Author + information
- Received November 19, 2010
- Accepted November 23, 2010
- Published online September 27, 2011.
- Lech Paluszkiewicz, MD,
- Sebastian Schulte-Eistrup, MD,
- Jan Gummert, MD, PhD and
- Heinrich Koertke, MD, PhD
We present a case of a 64-year-old male patient 18 months after implantation of a DuraHeart left ventricular assist device (TerumoHeart, Inc. Ann Arbor, Michigan). During a routine echocardiographic examination, a complete displacement of the inflow cannula into a periventricular hypoechogenic blood reservoir was found. In apical views, a large hypoechogenic space compressing the left ventricle was found (A and B, Online Videos 1 and 2). The inflow cannula was not detectable in the left ventricle. Continuous wave Doppler examination revealed a bidirectional flow through a left ventricular apical dehiscence (C). Interestingly, the flow through the device remained normal (D) with an uncompromised clinical status. The technical control of the device showed no disturbances (1). White arrows show the border of the haematoma. Red arrows show the left ventricle wall dehisciency at site of the inflow cannula implantation in the apex of the left ventricle. The dashed arrow shows the displaced inflow cannula.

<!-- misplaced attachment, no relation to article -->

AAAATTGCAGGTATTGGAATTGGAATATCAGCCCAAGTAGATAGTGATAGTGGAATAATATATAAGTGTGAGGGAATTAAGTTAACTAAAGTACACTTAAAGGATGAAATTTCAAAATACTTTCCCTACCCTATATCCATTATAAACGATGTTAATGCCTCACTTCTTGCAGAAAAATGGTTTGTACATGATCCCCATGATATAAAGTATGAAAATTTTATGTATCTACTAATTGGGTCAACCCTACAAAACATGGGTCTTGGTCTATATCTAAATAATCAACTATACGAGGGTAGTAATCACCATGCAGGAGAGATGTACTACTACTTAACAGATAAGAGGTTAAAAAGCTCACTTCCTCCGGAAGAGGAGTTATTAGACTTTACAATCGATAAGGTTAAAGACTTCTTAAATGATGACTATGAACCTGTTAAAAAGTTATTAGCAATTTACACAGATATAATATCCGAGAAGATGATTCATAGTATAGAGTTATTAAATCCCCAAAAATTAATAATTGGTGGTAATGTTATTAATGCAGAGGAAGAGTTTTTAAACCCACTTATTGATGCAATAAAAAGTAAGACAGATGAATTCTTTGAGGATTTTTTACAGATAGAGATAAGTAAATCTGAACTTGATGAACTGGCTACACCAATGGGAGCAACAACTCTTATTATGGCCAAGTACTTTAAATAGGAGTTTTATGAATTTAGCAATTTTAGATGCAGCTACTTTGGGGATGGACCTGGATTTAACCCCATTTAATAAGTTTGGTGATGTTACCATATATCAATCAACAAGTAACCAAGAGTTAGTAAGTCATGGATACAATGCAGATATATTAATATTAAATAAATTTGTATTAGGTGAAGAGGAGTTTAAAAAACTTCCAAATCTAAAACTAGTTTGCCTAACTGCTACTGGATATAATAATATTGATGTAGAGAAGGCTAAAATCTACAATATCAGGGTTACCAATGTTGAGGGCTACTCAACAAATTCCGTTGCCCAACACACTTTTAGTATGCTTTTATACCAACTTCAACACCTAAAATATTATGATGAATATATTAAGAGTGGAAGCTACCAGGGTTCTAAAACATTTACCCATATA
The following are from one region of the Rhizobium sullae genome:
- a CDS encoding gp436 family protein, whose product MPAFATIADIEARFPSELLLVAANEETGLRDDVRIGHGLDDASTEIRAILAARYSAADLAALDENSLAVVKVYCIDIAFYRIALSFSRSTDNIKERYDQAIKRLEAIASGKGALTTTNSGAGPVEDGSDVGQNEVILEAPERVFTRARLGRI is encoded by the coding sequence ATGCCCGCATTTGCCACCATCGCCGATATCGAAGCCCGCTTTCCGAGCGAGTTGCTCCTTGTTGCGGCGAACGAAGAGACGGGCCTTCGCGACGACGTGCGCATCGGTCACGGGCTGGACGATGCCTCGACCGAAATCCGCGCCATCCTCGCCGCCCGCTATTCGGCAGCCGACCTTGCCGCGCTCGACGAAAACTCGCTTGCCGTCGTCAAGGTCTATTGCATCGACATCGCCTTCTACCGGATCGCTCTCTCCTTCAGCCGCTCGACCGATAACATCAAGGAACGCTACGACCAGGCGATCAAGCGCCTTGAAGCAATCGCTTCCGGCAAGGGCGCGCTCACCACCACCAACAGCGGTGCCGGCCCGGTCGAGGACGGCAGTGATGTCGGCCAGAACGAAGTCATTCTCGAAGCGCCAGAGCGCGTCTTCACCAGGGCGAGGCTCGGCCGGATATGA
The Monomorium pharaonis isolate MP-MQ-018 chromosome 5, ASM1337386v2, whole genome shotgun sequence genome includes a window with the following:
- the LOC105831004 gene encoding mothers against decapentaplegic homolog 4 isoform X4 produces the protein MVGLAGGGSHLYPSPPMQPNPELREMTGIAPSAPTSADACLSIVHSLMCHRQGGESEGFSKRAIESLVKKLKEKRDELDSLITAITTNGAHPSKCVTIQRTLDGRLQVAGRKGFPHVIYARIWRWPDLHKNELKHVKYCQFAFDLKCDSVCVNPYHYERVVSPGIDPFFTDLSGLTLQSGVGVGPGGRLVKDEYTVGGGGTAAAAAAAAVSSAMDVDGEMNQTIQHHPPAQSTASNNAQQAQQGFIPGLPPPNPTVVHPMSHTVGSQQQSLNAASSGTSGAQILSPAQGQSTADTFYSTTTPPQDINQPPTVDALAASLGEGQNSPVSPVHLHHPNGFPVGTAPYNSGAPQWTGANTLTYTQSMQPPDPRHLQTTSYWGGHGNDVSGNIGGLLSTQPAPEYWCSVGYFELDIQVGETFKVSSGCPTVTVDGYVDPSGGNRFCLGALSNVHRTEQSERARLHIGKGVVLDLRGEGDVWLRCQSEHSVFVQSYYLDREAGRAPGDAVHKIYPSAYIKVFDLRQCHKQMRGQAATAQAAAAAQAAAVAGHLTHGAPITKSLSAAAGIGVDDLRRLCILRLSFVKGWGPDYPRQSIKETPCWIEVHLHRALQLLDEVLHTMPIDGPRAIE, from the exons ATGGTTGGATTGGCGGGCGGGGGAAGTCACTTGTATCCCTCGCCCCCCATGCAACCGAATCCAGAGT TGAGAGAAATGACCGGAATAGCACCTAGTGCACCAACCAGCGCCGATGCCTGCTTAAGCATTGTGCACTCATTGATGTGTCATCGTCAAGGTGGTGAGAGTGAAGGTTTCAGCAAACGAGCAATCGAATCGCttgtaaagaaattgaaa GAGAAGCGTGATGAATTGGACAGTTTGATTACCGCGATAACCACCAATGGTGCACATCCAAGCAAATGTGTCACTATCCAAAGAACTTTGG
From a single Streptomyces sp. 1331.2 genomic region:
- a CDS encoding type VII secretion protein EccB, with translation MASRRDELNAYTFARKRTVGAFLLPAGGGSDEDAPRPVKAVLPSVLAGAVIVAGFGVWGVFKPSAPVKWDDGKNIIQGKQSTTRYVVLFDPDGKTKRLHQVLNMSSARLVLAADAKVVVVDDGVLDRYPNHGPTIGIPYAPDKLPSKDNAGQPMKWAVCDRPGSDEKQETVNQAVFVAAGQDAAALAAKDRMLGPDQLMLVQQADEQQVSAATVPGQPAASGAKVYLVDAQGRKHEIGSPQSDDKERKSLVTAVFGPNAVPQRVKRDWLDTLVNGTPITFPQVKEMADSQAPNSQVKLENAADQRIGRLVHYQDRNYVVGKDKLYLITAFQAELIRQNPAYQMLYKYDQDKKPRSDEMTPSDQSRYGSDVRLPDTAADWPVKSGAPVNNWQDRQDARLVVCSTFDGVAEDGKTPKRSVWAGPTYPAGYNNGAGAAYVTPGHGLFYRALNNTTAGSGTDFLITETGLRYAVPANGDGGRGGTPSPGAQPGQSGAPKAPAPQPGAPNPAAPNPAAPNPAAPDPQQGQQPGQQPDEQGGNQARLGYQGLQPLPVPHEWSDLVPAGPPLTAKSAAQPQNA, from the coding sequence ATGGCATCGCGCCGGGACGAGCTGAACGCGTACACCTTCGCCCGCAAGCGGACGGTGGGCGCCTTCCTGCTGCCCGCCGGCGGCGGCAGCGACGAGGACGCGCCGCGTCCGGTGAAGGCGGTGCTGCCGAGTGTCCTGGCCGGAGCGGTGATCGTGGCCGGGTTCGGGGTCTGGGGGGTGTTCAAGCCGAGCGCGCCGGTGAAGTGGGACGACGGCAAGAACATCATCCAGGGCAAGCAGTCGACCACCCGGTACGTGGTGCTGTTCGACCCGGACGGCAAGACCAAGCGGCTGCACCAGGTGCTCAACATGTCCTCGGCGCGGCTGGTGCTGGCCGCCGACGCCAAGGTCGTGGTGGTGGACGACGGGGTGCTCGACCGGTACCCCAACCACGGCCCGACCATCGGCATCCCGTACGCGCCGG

- Received November 19, 2010.
- Accepted November 23, 2010.
- American College of Cardiology Foundation